Balloon Valvuloplasty

Balloon Valvuloplasty :

Certain heart defects and medical conditions can cause a narrowing in the heart's valves, impeding proper blood flow and causing a number of dangerous and uncomfortable symptoms. Balloon valvuloplasty (orpercutaneous balloon valvuloplasty) is a minimally invasive procedure used to expand the space within the valves, allowing for improved blood flow and hopefully preventing the need for more invasive open-heart surgery procedures.

The balloon valvuloplasty procedure is an effective treatment for narrowed heart valves (stenosis). There are two types of valve stenosis commonly treated with this procedure.

  • Mitral Valve Stenosis :– The mitral valve is located on the left side of the heart and controls blood flow between the left atrium going into the left ventricle. This condition is usually caused by a congenital heart defect, but it can also result as a complication of rheumatic fever or strep throat. Symptoms include fatigue, trouble breathing, swelling in the lower extremities, irregular heartbeats and palpitations, and respiratory problems (including coughing).

  • Pulmonary Valve Stenosis :– The pulmonary valve controls the exit of blood from the right ventricle and its entry into the pulmonary artery. Though mild cases often present with no symptoms, many patients experience heart murmur (an abnormal sound caused by improper blood flow), chest pain, shortness of breath, and fainting. Like mitral valve stenosis, it is usually a congenital heart defect present from birth. It can also be caused by rheumatic fever or strep throat.

  • The balloon valvuloplasty procedure is usually performed with no general anesthesia – only a mild sedative will be used to keep the patient relaxed and comfortable. A cardiologist will insert a catheter containing a small, deflated balloon into a vein in the groin area, then thread the guide wire up to the heart. Once the balloon is positioned in the affected vein, it will be inflated. This stretches the valve to increase the size of the opening and allow for improved blood flow.

    Most patients spend a very brief time in the hospital under monitoring following the procedure, and they can usually return to their normal routine shortly after they are discharged. Balloon valvuloplasty allows patients to put off riskier and more invasive open-heart surgery procedures used to treat valve problems, like valve replacement.

    Smoking is a major risk for several diseases including heart disease, stroke, and several cancers. Even low-tar cigarettes and light smoking can increase the risk of heart disease substantially. There are now several alternative approaches to helping people stop smoking. These include nicotine-replacement patches and gum as well as oral medication.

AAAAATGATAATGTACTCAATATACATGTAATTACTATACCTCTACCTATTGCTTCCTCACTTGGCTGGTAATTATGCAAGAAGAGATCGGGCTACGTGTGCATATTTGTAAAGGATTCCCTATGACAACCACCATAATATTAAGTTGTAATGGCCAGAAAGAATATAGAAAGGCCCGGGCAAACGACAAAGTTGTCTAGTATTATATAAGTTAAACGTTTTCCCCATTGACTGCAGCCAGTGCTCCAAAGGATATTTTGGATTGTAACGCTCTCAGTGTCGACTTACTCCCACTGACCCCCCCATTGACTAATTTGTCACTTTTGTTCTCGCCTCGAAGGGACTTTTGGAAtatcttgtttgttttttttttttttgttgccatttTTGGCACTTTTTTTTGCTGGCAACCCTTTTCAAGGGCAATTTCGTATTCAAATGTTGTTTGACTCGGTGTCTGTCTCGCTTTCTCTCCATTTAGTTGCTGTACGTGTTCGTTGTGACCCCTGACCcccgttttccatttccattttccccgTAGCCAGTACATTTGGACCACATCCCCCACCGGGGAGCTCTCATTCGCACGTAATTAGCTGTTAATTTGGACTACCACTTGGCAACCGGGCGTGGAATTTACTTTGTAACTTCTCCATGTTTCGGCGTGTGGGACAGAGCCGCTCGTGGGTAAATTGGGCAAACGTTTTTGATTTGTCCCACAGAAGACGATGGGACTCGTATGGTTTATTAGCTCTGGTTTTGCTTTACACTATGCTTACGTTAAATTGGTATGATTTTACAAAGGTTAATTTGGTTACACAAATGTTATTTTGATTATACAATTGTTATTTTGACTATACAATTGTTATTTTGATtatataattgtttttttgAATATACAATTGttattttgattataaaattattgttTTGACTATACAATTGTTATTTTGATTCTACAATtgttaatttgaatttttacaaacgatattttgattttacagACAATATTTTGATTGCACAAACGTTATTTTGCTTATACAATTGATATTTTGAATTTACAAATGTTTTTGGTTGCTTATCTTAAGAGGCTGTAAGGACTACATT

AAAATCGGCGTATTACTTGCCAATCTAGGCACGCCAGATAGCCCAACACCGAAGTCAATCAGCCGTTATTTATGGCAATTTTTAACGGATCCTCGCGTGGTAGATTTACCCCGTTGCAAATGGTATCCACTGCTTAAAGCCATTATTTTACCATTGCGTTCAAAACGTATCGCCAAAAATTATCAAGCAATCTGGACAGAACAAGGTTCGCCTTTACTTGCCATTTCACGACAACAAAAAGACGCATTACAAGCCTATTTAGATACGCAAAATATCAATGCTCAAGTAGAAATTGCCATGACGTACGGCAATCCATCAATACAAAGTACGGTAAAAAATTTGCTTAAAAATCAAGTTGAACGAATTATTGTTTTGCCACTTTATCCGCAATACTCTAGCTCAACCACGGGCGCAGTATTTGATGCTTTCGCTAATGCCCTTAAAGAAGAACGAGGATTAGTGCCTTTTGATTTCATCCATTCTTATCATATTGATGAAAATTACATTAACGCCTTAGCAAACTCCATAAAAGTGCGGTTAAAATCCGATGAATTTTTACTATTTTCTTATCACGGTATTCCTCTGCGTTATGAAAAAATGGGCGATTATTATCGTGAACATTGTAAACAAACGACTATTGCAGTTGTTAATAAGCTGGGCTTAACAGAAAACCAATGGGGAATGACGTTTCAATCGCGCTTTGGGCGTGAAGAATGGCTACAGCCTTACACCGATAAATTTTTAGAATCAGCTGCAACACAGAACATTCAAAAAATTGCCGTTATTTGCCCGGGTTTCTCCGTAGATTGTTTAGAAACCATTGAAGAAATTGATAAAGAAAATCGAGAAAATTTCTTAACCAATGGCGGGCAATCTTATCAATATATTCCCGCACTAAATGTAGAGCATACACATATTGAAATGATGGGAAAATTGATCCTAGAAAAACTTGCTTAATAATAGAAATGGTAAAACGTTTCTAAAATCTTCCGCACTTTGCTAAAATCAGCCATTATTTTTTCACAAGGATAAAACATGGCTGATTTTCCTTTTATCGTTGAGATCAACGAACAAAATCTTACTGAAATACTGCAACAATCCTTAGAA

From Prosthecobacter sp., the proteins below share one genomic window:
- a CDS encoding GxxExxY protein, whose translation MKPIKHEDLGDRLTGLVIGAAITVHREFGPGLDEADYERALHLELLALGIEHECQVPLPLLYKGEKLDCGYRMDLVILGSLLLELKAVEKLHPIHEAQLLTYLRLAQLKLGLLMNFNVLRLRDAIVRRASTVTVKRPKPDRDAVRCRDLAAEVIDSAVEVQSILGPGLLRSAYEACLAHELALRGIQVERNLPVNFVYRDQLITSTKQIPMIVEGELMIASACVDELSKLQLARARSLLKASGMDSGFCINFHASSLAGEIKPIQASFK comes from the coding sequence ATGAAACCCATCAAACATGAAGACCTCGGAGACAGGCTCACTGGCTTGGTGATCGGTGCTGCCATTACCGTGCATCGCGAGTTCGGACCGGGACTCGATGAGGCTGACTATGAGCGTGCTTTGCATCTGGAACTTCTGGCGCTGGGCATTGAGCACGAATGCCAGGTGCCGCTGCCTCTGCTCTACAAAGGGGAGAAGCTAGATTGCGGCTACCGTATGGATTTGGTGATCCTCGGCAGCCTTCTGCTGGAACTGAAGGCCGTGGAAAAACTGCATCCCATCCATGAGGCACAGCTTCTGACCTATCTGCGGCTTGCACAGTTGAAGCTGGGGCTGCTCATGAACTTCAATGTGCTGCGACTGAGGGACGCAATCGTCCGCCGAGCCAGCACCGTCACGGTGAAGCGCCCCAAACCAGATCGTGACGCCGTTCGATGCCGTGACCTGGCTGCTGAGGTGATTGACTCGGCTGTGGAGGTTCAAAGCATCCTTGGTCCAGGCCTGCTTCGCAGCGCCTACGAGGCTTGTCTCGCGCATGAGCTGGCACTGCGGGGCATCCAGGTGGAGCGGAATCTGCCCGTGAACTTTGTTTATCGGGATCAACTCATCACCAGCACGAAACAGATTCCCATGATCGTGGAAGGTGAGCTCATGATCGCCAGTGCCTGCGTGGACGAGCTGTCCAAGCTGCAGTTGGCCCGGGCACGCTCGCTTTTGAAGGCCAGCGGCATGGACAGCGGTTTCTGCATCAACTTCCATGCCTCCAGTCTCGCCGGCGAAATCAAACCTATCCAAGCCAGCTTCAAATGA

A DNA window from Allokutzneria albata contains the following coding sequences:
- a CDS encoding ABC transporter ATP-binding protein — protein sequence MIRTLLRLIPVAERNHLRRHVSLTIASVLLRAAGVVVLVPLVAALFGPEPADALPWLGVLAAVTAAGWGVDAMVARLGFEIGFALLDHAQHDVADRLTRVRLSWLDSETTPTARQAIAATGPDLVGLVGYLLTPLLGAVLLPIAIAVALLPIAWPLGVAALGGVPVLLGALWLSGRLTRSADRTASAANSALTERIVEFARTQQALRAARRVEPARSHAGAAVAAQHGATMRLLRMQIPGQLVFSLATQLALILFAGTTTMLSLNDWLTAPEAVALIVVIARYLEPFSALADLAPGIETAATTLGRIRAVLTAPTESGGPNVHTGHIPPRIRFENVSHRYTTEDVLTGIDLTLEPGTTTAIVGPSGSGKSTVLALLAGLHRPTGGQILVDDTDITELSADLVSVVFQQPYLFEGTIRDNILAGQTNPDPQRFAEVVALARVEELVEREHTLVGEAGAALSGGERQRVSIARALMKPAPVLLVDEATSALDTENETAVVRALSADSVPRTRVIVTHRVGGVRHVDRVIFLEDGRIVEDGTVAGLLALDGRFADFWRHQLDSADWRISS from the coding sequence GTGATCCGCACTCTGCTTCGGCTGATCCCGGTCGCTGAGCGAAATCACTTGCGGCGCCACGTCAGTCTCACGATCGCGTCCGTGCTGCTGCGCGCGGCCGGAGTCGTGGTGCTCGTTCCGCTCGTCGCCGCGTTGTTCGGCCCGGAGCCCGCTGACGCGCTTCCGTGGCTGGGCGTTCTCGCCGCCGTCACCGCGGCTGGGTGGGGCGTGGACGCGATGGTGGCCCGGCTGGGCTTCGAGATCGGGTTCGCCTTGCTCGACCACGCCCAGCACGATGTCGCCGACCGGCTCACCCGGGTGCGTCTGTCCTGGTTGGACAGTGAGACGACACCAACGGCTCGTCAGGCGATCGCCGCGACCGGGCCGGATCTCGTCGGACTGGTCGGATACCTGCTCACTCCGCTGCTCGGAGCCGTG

If you are able to stop smoking, your risk of a heart attack or stroke decreases within a few weeks. The risk goes down to that of a nonsmoker within about 2 years. In addition, a lot of patients comment that they feel healthier and have more energy after they've stopped smoking.

    Hypothyroidism can increase blood cholesterol levels and that contributes to heart disease; however, if the hypothyroidism is being treated with a thyroid hormone, then the cholesterol returns to normal.

    Birth control pills can cause a small increase in the risk of thrombosis and heart attack. That occurs mainly in people who have been on the pill for more than 10 years and who smoke cigarettes.

    There is an increase in the risk of heart attack if a first-degree relative (parent or sibling) has had a heart attack or stroke. That is mainly seen when the relative has had a heart attack before the age of 45 if they are male, 55 if they are female. Obviously, you cannot change your family history, but a positive history should suggest the need to improve all the other risk factors like stopping smoking and decreasing cholesterol.

    Heart disease is potentially reversible by attending to risk factors like cholesterol, blood pressure, and smoking. Several studies have shown, for example, that aggressive lowering of blood cholesterol with LDL levels below 100 can open up blocked coronary arteries at least partially. Perhaps I should explain that LDL cholesterol is the "bad" cholesterol component.

    I would suggest a diet that is balanced among all the main food groups, with fat content making up no more than 30 percent of calories and most of that fat being unsaturated. I would not advise patients to eat a diet that is restricted in carbohydrates or fruits and vegetables, because this may adversely affect vitamin intake and blood cholesterol.

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